March 18, 2004
"These people leave countries where there are still laws on the books making homosexuality a capital crime," said Covey. Using a $55,000 annual state grant administered by the nonprofit Dearborn health center ACCESS (Arab Community Center for Economic and Social Services), MAPP employs outreach workers to bring HIV/AIDS prevention messages to one of Detroit's most secretive groups.
Lured by an Arabian Nights party at a Ferndale nightclub, young participants can pick up sex-education booklets printed in Arabic and take an on-the-spot HIV oral swab test. "I tell them, 'Listen, I'm gay. I'm in a gay bar with you. I'm not going to tell anyone I found you here," said Chris Ayoub, who does outreach work along with David Ponsart. "A lot of them are married. Their family asks them to. If not, it's a shame on the family," said Ayoub. "They think if they only sleep with Arab men, they won't get infected. They think God will protect them," he said.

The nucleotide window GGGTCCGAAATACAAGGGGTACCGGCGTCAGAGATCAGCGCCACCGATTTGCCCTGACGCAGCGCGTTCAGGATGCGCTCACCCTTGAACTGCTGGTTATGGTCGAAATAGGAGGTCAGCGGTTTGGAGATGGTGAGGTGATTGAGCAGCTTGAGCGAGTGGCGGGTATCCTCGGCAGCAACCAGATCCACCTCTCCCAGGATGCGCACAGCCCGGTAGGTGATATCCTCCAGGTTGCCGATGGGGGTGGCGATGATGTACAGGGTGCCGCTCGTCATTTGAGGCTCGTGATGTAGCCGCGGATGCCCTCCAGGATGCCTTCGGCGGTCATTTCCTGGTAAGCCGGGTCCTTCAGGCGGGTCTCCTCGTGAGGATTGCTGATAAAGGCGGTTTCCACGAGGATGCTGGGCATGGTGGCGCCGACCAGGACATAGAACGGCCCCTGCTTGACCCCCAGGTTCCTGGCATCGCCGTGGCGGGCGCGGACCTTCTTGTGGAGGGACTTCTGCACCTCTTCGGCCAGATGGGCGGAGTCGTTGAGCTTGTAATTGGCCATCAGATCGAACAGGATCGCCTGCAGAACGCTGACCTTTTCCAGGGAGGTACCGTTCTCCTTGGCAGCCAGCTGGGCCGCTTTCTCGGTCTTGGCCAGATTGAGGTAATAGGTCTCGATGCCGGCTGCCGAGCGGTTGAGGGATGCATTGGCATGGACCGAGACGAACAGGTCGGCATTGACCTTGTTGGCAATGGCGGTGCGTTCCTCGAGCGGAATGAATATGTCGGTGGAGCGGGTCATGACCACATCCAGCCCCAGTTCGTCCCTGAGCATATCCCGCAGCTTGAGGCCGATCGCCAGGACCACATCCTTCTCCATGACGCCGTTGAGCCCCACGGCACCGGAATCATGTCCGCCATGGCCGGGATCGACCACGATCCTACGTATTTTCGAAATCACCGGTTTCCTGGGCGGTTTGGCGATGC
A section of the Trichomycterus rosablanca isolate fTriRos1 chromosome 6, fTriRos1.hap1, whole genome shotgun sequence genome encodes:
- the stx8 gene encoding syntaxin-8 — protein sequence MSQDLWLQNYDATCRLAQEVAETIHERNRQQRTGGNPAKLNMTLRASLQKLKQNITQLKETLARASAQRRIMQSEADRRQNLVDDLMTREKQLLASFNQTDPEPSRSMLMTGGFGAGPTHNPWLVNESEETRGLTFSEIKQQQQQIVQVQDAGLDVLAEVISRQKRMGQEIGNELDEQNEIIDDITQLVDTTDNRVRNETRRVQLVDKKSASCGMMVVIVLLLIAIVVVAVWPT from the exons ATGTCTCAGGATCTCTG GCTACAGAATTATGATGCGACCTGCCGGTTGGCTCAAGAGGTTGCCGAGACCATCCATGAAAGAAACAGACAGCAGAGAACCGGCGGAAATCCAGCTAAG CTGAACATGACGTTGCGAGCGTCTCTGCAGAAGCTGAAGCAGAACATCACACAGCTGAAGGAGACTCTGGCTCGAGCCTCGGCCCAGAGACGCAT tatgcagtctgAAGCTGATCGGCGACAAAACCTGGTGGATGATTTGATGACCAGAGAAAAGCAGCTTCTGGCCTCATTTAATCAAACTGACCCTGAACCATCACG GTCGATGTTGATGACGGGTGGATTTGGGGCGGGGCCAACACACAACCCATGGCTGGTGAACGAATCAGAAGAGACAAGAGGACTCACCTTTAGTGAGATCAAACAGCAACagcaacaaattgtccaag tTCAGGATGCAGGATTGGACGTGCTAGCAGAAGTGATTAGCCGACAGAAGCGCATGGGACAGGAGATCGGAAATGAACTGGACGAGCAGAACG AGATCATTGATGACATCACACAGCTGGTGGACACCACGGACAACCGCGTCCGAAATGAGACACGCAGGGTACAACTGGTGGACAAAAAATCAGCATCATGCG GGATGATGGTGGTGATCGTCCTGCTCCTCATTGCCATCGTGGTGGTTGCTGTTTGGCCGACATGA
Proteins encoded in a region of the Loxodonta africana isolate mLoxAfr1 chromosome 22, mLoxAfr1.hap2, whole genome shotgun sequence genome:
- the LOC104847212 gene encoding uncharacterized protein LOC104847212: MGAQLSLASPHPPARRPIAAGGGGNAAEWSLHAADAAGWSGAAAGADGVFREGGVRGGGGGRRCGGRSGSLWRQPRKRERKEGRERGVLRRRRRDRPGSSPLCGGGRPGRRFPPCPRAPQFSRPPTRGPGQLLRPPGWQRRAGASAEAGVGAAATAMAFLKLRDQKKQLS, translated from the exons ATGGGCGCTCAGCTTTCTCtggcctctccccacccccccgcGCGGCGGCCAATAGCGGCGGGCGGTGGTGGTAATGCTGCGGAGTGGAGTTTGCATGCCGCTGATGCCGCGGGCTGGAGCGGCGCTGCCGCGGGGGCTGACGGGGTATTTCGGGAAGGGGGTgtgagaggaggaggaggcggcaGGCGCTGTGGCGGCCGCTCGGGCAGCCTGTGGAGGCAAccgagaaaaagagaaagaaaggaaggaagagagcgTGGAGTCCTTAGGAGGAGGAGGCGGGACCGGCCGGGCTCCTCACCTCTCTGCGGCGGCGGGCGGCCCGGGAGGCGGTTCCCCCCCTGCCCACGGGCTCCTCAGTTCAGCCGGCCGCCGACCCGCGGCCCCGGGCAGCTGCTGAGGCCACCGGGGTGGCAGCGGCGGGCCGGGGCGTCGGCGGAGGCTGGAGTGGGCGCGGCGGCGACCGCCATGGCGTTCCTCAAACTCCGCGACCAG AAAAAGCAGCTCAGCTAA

"We have to reach the population at risk," even if that means sending educators to "nightclubs dressed in tank tops," said Eve Mokotoff, HIV/AIDS epidemiology manager for the Michigan Department of Health. Otherwise, more men could contract HIV and the state could spend more money to treat them as they endure years of fear and suffering, she said.